$$ {V}_i=\sum \limits_{j=1}^{i_n}{x}_j-{\mu}_i. $$

Such a VLAD representation can be discriminatory. Although the distribution of their local features is different, directly adding residuals will lead to different clusters share similar residual vectors. We use the 4-dimensional spatial information of the local feature to compute our SDE to describe the spatial distribution of all the local features assigned to each cluster and provide a discriminative VLAD descriptor.

In the original VLAD workflow [8], a fixed-length vector representation V from a set of local D-dimensional descriptors are produced. Similar to BoW [3], if a pre-trained visual dictionary is used, then the size of V would be KD. The residual vector V i of cluster μ i would be D-dimensional similar to the local features. When adding SDE to VLAD representation, the simplest method is to concatenate residual vector and SDE vector as follows:
$$ {EV}_i=\left[{V}_i,{E}_i\right]\mid 1\le i\le K. $$

As previously discussed, E i vector would be one-dimensional, and the final EV representation would be K (D + 1)-dimensional.

Although direct concatenation can fuse the two types of vectors to enhance the discrimination of the final presentation, a few adjustments are still necessary. As the VLAD vector could adopt different kinds of normalization stages [8, 26, 27] to deal with the visual burstiness problem and further improve the retrieval performance, we adopt a similar method for the SDE vector before its fusion with the VLAD vector, which is called difference normalization [31]:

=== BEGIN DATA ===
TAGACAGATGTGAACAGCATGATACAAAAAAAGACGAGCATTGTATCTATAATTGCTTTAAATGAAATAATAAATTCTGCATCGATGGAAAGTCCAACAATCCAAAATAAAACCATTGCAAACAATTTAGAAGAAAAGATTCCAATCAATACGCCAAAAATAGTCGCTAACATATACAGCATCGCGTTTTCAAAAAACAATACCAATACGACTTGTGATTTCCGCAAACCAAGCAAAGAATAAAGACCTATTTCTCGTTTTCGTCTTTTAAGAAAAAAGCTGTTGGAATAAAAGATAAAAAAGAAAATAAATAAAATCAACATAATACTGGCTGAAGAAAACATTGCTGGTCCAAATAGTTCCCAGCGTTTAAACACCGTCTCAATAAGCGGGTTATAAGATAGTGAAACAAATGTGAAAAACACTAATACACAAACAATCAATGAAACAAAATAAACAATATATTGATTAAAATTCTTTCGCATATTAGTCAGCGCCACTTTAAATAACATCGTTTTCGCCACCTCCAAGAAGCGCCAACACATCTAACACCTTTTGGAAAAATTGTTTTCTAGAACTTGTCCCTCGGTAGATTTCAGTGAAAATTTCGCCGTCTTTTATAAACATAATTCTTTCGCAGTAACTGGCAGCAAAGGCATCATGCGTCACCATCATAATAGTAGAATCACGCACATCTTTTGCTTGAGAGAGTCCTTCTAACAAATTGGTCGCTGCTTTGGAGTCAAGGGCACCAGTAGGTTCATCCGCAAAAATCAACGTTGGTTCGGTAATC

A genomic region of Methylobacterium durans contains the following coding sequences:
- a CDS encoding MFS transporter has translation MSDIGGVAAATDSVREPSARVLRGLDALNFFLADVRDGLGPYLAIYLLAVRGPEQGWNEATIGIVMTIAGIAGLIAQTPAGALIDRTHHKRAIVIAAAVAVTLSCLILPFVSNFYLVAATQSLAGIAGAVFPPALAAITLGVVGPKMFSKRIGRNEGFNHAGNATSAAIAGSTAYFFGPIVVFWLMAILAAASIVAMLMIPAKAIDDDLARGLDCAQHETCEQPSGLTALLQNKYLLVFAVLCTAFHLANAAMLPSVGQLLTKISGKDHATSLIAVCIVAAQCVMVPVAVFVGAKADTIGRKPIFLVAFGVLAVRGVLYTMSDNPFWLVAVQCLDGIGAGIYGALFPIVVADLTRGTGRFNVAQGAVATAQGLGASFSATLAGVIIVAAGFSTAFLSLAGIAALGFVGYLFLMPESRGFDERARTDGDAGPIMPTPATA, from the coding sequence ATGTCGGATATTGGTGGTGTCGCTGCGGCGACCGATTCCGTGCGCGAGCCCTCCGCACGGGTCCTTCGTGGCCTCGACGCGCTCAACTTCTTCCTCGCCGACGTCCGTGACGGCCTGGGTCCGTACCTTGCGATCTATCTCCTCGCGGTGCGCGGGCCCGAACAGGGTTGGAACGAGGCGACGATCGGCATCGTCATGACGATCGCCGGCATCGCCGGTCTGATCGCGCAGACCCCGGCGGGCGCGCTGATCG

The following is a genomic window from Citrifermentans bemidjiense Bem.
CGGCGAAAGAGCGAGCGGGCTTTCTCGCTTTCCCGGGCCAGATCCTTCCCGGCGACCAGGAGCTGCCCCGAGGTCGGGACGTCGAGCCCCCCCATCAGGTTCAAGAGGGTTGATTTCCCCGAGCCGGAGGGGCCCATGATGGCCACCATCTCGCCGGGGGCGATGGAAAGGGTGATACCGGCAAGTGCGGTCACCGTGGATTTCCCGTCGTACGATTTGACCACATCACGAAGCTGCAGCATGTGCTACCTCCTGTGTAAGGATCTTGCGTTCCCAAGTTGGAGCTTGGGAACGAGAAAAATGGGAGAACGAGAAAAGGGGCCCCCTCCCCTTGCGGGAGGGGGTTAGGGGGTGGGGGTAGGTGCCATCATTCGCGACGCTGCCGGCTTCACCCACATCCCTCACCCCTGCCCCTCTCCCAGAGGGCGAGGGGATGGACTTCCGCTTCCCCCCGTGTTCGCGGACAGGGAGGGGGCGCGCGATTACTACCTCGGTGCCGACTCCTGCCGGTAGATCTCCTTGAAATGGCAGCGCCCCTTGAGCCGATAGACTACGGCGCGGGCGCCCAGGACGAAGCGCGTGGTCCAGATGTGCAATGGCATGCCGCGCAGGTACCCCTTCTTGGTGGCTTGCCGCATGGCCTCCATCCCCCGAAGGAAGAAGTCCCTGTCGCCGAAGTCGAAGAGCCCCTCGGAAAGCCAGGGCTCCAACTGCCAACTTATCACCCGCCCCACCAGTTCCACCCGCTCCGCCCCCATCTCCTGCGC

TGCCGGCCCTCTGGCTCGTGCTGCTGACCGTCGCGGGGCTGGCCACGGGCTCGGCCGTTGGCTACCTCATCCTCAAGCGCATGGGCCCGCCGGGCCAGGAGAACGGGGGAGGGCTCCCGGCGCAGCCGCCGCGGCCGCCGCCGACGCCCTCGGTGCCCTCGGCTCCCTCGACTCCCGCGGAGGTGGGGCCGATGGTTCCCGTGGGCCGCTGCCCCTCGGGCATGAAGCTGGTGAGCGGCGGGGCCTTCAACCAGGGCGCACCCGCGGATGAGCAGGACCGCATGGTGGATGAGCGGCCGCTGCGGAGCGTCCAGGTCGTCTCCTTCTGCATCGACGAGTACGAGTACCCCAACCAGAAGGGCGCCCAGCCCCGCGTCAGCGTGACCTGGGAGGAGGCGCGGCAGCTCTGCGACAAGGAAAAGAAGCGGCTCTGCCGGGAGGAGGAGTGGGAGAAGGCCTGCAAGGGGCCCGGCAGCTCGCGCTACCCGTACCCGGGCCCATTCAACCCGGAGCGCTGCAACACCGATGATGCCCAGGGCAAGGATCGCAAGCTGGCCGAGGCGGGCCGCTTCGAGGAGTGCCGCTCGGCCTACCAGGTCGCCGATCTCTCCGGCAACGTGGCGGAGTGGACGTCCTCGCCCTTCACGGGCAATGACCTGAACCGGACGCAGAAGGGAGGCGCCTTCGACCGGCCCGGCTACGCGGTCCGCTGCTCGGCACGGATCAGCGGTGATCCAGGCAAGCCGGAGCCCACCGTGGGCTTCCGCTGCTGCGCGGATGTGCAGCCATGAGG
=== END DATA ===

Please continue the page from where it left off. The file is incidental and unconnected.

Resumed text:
$$ {E}_i={\left|\exp \left({E}_i\right)\right|}^{\varepsilon }. $$

The VLAD vector is also residual normalized [26] and intra-normalized [27] before fusion with entropy vector. After the fusion, the EV vector is further power-normalized [8] and L2-normalized [8] to generate the final representation.

3.4 Adaptation and LCS

In our experiment, we also apply a few other improvements to generate the final representation, such as adaptation and local coordinate system.

3.4.1 Adaptation [27]

After quantization using K-means, we can obtain the clusters of the images and identify which cluster a local feature belongs to through the algorithm of the nearest neighbors. On these bases, we use all the features assigned to a cluster to obtain their mean value which represents their geometric center. We use this geometric center rather than the original cluster.

3.4.2 LCS [22]

The LCS provides a method of training a rotation matrix for each cluster. LCS could be understood as locally performed PCA. For each word in the vocabulary, a rotation matrix will be formed by the corresponding eigenvectors. These pre-trained rotation matrices will be applied to the VLAD descriptor formation. Then, a VLAD vector with residual normalization [26] and LCS is generated as follows:
$$ {V}_i={\sum}_{j=1}^{i_n}{R}_{LCS}\ast \frac{x_j-{\mu}_i}{\left\Vert {x}_j\right.-\left.{\mu}_i\right\Vert }. $$